Poster Paper: Why Are Private Streets Narrower? Developers' Response to Local Street Standards

Friday, November 9, 2012
Liberty A & B (Sheraton Baltimore City Center Hotel)

*Names in bold indicate Presenter

Fei Li and Zhan Guo, New York University

The growth of American cities is shaped by a set of engineering standards regarding the layout of land lots, buildings, and streets. The street standards, in particular, minimum street width and street parking requirements, have largely defined the provision of street space and contributed to the sparse, automobile-oriented features of American suburbs. Since the origin of such standards in the beginning of last century, they have been criticized to be excessive, inflexible, and unduly increasing the construction costs. More recent studies argue that excessive street standards curb density and impair neighborhood livability by putting the needs of automobile users above those of other users. Despite these criticisms, local authorities across the country continue to use street standards that have hardly changed in decades. These standards, typically, require that streets be built at a minimum width (say, 36 feet from curb to curb) and provide parking on both sides, even for local residential streets with rather limited traffic and parking needs.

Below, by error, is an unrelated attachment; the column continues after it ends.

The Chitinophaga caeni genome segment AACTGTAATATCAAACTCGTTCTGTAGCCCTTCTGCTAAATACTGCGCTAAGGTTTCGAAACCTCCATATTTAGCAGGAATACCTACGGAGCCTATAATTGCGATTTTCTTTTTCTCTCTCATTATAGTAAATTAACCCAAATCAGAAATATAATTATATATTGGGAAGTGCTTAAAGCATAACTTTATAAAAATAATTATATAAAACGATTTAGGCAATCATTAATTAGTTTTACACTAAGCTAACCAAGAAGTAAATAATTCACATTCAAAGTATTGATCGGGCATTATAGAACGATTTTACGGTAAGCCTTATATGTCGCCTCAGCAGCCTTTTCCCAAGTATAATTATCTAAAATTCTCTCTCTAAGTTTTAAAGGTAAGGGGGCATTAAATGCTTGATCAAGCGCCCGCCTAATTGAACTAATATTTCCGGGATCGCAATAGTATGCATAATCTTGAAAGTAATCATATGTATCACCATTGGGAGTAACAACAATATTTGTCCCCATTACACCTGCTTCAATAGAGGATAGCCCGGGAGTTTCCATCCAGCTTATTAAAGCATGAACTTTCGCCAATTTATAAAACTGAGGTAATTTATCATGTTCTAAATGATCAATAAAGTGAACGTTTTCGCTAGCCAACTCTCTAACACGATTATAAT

A myth in local street regulation is that many standards only apply to public streets. In private communities (e.g., common interest developments) that own their streets, streets can often be built narrower and/or without street parking. In a prior survey of public officials nationwide, many have indicated their cities have different standards for private streets, but few could offer a convincing reason why private streets should be narrower. Much of the justification they provided for street standards – traffic safety and capacity, emergency vehicles, and extra parking – applies to private communities as well. Do residents in private communities have lower demand for street and parking space? Or are developers acting in their own interests since homebuyers cannot vote for their desirable street width at the time of construction?

What is the implication of such double standards? If, as engineers expected, the minimum street width and street parking requirements secure safety and provide amenity for local residents, those living in private communities are hence deprived of these benefits. If the standards are excessive and burdensome, however, private developments could have avoided the welfare loss from inefficient regulations.

The present study explores this myth through a survey of land developers who develop residential subdivisions and construct local streets in major cities. The objective is to understand 1) to what extent local street standards impose burden on developers and/or homebuyers, 2) how local street standards are associated with density or land use efficiency, and 3) whether private developments are more cost efficient due to the lesser standards. The paper will provide first-handed insight into the implementation and consequences of local street regulations in subdivision development process. It will also examine the potential of private developments as experiment of more flexible, effective design features.